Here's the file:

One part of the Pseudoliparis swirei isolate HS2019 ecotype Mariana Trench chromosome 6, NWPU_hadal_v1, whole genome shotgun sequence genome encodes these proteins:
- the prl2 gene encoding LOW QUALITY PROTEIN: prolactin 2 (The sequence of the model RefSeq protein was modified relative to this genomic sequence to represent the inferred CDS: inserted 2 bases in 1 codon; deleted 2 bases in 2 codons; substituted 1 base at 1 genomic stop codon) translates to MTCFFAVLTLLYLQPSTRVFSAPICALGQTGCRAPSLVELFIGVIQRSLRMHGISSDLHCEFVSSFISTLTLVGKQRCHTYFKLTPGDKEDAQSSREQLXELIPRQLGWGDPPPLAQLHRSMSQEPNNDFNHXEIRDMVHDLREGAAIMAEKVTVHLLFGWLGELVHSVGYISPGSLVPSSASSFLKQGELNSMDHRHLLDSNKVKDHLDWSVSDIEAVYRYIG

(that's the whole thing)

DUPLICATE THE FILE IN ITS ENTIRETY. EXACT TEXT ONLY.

One part of the Pseudoliparis swirei isolate HS2019 ecotype Mariana Trench chromosome 6, NWPU_hadal_v1, whole genome shotgun sequence genome encodes these proteins:
- the prl2 gene encoding LOW QUALITY PROTEIN: prolactin 2 (The sequence of the model RefSeq protein was modified relative to this genomic sequence to represent the inferred CDS: inserted 2 bases in 1 codon; deleted 2 bases in 2 codons; substituted 1 base at 1 genomic stop codon) translates to MTCFFAVLTLLYLQPSTRVFSAPICALGQTGCRAPSLVELFIGVIQRSLRMHGISSDLHCEFVSSFISTLTLVGKQRCHTYFKLTPGDKEDAQSSREQLXELIPRQLGWGDPPPLAQLHRSMSQEPNNDFNHXEIRDMVHDLREGAAIMAEKVTVHLLFGWLGELVHSVGYISPGSLVPSSASSFLKQGELNSMDHRHLLDSNKVKDHLDWSVSDIEAVYRYIG